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Scarsdale Homeowners Petition For Parking Change

SCARSDALE, N.Y. – At the Scarsdale Board of Trustees meeting Tuesday night, several Fox Meadow Road residents expressed concern about the consequences of the village's transitioning their block from one- to three-hour parking 18 months ago.

Residents spoke about the problems the seemingly small change has made in their neighborhood. Commuters have found ways to take advantage of the extra two hours, leaving little, if any room for homeowners to park, they said.

A petition signed by residents of 20 of the 23 homes on Fox Meadow Road was presented to the Board of Trustees, requesting the trustees consider a return to one-hour parking.

“The three-hour rule has invited such a problem in terms of commercial use that it’s a constant issue,” 18-year resident Darryl Smith said. “It has changed the character of the neighborhood and has caused congestion and safety issues.”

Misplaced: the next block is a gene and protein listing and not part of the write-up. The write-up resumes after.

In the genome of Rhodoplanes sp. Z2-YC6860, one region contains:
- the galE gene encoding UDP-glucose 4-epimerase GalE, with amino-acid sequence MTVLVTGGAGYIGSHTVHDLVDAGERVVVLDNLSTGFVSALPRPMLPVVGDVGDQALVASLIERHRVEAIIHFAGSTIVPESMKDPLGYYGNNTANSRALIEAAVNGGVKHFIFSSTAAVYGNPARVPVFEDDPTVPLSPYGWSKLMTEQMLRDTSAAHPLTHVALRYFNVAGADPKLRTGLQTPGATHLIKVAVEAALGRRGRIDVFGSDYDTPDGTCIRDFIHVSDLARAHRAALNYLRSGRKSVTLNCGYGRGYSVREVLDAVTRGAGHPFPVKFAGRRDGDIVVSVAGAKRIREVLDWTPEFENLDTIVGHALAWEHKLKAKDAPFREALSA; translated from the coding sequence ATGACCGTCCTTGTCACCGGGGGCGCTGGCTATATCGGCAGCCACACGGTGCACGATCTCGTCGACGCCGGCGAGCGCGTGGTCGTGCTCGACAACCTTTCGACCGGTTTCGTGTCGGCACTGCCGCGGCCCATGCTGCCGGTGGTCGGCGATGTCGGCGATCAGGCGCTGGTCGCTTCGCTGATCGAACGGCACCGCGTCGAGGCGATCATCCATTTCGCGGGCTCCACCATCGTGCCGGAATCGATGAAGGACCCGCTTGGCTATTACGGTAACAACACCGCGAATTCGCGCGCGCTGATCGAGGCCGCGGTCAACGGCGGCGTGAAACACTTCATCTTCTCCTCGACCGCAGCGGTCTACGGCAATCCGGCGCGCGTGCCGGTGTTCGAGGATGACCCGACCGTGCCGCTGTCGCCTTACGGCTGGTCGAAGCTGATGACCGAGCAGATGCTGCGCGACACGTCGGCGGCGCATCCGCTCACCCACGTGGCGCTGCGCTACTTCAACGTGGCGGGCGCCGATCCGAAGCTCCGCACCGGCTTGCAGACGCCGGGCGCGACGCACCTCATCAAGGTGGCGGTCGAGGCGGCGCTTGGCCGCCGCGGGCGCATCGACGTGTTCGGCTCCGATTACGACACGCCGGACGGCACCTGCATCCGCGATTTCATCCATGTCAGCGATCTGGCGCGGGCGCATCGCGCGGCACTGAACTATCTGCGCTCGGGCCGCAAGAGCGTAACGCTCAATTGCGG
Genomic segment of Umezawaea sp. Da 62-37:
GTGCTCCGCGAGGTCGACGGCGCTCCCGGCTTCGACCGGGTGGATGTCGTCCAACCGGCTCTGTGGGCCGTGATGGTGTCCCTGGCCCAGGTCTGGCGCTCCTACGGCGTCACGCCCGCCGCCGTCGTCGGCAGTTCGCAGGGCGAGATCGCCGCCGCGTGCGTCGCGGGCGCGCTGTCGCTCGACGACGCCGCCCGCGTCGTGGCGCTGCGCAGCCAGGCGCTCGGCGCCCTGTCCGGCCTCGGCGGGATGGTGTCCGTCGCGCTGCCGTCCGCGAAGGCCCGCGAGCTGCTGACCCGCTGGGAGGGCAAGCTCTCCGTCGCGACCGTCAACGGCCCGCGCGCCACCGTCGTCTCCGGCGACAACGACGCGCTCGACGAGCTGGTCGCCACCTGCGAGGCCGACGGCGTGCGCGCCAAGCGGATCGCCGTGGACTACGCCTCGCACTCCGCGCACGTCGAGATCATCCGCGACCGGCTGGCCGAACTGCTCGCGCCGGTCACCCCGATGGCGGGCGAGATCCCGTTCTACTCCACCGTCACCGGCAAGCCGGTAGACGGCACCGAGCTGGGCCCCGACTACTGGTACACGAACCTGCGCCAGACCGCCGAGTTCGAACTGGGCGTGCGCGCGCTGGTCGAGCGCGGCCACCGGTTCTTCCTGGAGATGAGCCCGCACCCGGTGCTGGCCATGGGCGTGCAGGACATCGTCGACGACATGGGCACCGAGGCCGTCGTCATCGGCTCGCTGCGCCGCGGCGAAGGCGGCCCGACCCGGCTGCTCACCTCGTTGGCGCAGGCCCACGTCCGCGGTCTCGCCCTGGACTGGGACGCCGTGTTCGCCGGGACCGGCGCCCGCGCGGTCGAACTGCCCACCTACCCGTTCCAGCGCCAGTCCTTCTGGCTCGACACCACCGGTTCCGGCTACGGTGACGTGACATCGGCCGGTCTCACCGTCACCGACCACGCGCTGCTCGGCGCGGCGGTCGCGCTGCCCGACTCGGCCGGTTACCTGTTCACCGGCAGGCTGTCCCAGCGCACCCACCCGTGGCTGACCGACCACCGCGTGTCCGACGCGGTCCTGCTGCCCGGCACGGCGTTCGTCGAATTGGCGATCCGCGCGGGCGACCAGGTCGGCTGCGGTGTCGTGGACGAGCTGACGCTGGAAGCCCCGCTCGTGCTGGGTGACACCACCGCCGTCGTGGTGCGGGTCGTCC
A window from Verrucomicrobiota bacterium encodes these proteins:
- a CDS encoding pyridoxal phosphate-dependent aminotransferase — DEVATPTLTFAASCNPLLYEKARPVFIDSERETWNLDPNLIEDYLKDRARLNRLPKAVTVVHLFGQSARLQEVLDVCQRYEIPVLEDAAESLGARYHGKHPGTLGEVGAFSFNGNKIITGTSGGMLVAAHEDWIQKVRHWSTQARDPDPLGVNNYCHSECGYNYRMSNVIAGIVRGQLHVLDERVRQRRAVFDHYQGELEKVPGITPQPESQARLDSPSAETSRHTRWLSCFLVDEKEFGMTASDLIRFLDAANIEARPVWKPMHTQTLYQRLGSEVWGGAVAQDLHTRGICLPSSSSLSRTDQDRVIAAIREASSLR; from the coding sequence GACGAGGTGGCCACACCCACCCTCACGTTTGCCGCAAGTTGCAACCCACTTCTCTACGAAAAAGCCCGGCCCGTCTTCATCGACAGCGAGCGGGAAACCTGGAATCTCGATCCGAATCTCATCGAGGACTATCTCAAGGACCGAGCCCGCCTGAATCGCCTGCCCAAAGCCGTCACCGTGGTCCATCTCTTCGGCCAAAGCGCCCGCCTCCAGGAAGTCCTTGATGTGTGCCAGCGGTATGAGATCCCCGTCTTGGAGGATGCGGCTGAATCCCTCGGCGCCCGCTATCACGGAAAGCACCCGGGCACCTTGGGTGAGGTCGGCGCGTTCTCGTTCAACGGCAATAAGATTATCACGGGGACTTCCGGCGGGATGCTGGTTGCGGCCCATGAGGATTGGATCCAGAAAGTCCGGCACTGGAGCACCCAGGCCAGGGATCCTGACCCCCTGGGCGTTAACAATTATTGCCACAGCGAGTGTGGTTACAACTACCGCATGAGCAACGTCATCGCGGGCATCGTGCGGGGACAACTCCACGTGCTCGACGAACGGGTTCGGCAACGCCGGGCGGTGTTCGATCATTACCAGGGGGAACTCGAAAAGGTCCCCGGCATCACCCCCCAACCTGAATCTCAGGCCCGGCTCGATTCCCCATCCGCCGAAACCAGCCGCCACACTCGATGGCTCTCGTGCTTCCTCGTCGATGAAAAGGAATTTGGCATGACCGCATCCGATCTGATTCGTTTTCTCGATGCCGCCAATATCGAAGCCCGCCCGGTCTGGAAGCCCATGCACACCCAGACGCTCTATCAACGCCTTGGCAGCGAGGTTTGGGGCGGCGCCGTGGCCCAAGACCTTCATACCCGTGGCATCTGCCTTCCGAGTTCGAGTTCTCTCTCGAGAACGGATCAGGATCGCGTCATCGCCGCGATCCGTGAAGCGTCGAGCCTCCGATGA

Smith said the three-hour parking allows people to get creative with the allotted time. Some people park at 3 p.m., take the train south and don’t have to fear a ticket because patrols stop checking for violators in the evening. One family takes it a step further, he said, as a wife swaps her Mercedes for her husband’s Jeep when his three hours are up.

“Our block has turned into a parking zone,” Smith said. “The original intent of going from one- to three-hour parking was so people who live on Fox Meadow could have more personal use if they wanted to go to lunch or have friends over. We have no personal use.”

Smith’s neighbor, Gary Kaye, said the parking issue has begun to affect the residents’ lives. He said his 85-year-old mother-in-law once had to park six houses away because of the congestion. He said he has tried contacting the police, but added that he doesn’t think it’s their job to simply patrol Fox Meadow Road.

“It’s difficult to enforce, and the police already have a lot of work to do. Last night I made a call and had to wait an hour for an officer,” he said. “It’s really changed the quality of our lives, and I believe the property values have changed. We really feel like we’re living on a commercial street, not a residential road.”

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